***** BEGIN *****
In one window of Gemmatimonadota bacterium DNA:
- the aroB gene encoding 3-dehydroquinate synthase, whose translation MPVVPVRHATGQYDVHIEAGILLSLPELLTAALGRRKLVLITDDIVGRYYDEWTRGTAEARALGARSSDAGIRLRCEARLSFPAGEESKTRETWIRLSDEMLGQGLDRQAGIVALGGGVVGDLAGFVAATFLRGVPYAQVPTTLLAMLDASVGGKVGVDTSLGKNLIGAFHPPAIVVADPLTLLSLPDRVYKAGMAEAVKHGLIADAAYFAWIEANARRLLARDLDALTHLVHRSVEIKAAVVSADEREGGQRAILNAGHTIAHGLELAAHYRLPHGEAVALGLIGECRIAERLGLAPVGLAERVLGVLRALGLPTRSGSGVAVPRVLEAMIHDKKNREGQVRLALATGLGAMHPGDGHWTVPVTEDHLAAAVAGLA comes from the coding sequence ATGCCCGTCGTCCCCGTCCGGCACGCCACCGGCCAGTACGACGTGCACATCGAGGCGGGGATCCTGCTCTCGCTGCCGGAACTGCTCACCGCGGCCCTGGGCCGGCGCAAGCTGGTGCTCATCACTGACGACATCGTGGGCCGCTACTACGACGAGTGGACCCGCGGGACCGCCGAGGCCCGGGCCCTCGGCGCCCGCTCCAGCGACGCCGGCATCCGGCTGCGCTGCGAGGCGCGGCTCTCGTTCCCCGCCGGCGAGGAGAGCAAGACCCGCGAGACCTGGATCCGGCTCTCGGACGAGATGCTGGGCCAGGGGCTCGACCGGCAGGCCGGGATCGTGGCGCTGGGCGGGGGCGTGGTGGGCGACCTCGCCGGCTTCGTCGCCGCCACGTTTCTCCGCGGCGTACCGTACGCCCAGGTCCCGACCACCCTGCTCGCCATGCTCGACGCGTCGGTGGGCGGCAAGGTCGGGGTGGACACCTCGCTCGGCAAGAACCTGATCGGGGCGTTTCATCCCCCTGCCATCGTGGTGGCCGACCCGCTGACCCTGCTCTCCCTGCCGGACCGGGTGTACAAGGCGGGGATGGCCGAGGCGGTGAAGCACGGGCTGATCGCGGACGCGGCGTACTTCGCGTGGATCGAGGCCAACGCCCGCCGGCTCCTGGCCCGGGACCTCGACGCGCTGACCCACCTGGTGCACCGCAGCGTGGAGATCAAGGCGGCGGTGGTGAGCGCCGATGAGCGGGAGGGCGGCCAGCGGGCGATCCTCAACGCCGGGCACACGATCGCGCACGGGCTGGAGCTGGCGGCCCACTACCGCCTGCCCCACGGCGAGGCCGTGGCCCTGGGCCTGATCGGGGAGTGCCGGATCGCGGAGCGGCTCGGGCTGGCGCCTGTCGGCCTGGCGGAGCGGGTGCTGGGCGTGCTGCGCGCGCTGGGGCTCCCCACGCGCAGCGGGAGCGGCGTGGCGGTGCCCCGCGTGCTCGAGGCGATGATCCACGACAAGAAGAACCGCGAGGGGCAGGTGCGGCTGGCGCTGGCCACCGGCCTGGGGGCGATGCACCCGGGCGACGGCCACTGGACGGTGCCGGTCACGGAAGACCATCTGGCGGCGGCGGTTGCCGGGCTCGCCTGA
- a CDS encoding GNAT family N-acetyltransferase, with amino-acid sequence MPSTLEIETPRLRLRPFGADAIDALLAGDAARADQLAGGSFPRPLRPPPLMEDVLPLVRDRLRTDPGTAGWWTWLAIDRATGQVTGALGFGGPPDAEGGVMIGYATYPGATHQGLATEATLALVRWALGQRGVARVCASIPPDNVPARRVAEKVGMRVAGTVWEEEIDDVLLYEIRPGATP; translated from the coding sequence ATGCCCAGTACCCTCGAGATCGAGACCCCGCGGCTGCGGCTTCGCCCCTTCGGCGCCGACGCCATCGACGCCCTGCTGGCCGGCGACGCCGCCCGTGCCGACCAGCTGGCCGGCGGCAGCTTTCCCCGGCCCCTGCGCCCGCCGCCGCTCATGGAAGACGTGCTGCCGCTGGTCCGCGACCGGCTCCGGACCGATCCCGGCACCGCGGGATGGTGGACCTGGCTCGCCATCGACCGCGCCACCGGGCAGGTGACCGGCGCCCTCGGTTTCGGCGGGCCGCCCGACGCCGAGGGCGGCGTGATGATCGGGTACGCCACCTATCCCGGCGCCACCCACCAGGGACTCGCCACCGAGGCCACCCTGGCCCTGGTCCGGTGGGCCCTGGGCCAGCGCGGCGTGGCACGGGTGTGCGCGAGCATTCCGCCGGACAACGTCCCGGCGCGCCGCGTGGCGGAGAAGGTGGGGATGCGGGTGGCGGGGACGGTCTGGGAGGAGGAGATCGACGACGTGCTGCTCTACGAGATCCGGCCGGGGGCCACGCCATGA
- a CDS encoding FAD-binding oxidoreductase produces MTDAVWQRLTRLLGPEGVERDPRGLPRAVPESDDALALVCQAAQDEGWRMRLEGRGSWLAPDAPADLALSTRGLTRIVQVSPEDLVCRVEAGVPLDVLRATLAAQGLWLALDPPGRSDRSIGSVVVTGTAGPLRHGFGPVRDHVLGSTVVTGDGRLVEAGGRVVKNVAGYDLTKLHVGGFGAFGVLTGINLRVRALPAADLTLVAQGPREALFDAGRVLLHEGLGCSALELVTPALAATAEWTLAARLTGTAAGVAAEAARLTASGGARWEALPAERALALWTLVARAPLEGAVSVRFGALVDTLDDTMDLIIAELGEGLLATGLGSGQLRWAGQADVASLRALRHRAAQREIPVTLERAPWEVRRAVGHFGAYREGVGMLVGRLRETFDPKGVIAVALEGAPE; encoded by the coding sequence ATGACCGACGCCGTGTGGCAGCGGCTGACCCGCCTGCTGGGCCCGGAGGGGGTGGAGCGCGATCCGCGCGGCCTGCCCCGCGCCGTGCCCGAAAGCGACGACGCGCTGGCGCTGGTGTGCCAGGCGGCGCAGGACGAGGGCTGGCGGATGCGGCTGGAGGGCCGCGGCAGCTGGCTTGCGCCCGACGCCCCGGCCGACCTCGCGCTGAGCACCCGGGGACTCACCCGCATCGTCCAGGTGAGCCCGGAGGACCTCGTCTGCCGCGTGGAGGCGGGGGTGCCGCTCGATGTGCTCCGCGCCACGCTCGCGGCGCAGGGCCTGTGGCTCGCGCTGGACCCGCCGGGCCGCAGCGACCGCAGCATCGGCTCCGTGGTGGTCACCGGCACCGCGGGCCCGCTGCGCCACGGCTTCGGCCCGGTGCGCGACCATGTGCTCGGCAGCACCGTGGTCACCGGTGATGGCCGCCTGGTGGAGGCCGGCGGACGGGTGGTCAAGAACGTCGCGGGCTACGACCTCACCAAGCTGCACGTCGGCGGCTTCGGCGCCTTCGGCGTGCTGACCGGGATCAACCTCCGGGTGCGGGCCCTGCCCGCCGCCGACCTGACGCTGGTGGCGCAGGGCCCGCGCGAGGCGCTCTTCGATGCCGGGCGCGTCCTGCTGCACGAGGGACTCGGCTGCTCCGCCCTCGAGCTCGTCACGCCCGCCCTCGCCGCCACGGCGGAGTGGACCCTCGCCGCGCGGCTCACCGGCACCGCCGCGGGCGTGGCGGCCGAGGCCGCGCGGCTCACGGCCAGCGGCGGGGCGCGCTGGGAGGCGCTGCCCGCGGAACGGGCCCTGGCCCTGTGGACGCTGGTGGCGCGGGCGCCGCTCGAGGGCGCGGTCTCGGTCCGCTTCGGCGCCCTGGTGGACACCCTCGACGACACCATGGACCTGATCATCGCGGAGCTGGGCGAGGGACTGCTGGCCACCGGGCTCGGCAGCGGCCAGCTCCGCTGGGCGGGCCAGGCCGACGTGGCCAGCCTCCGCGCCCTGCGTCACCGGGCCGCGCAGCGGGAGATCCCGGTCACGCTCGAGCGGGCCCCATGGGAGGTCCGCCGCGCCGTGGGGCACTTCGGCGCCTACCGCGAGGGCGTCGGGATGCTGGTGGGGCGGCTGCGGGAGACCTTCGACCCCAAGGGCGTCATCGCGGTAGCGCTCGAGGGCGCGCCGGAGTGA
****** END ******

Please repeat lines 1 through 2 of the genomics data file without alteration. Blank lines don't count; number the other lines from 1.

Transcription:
In one window of Gemmatimonadota bacterium DNA:
- the aroB gene encoding 3-dehydroquinate synthase, whose translation MPVVPVRHATGQYDVHIEAGILLSLPELLTAALGRRKLVLITDDIVGRYYDEWTRGTAEARALGARSSDAGIRLRCEARLSFPAGEESKTRETWIRLSDEMLGQGLDRQAGIVALGGGVVGDLAGFVAATFLRGVPYAQVPTTLLAMLDASVGGKVGVDTSLGKNLIGAFHPPAIVVADPLTLLSLPDRVYKAGMAEAVKHGLIADAAYFAWIEANARRLLARDLDALTHLVHRSVEIKAAVVSADEREGGQRAILNAGHTIAHGLELAAHYRLPHGEAVALGLIGECRIAERLGLAPVGLAERVLGVLRALGLPTRSGSGVAVPRVLEAMIHDKKNREGQVRLALATGLGAMHPGDGHWTVPVTEDHLAAAVAGLA comes from the coding sequence ATGCCCGTCGTCCCCGTCCGGCACGCCACCGGCCAGTACGACGTGCACATCGAGGCGGGGATCCTGCTCTCGCTGCCGGAACTGCTCACCGCGGCCCTGGGCCGGCGCAAGCTGGTGCTCATCACTGACGACATCGTGGGCCGCTACTACGACGAGTGGACCCGCGGGACCGCCGAGGCCCGGGCCCTCGGCGCCCGCTCCAGCGACGCCGGCATCCGGCTGCGCTGCGAGGCGCGGCTCTCGTTCCCCGCCGGCGAGGAGAGCAAGACCCGCGAGACCTGGATCCGGCTCTCGGACGAGATGCTGGGCCAGGGGCTCGACCGGCAGGCCGGGATCGTGGCGCTGGGCGGGGGCGTGGTGGGCGACCTCGCCGGCTTCGTCGCCGCCACGTTTCTCCGCGGCGTACCGTACGCCCAGGTCCCGACCACCCTGCTCGCCATGCTCGACGCGTCGGTGGGCGGCAAGGTCGGGGTGGACACCTCGCTCGGCAAGAACCTGATCGGGGCGTTTCATCCCCCTGCCATCGTGGTGGCCGACCCGCTGACCCTGCTCTCCCTGCCGGACCGGGTGTACAAGGCGGGGATGGCCGAGGCGGTGAAGCACGGGCTGATCGCGGACGCGGCGTACTTCGCGTGGATCGAGGCCAACGCCCGCCGGCTCCTGGCCCGGGACCTCGACGCGCTGACCCACCTGGTGCACCGCAGCGTGGAGATCAAGGCGGCGGTGGTGAGCGCCGATGAGCGGGAGGGCGGCCAGCGGGCGATCCTCAACGCCGGGCACACGATCGCGCACGGGCTGGAGCTGGCGGCCCACTACCGCCTGCCCCACGGCGAGGCCGTGGCCCTGGGCCTGATCGGGGAGTGCCGGATCGCGGAGCGGCTCGGGCTGGCGCCTGTCGGCCTGGCGGAGCGGGTGCTGGGCGTGCTGCGCGCGCTGGGGCTCCCCACGCGCAGCGGGAGCGGCGTGGCGGTGCCCCGCGTGCTCGAGGCGATGATCCACGACAAGAAGAACCGCGAGGGGCAGGTGCGGCTGGCGCTGGCCACCGGCCTGGGGGCGATGCACCCGGGCGACGGCCACTGGACGGTGCCGGTCACGGAAGACCATCTGGCGGCGGCGGTTGCCGGGCTCGCCTGA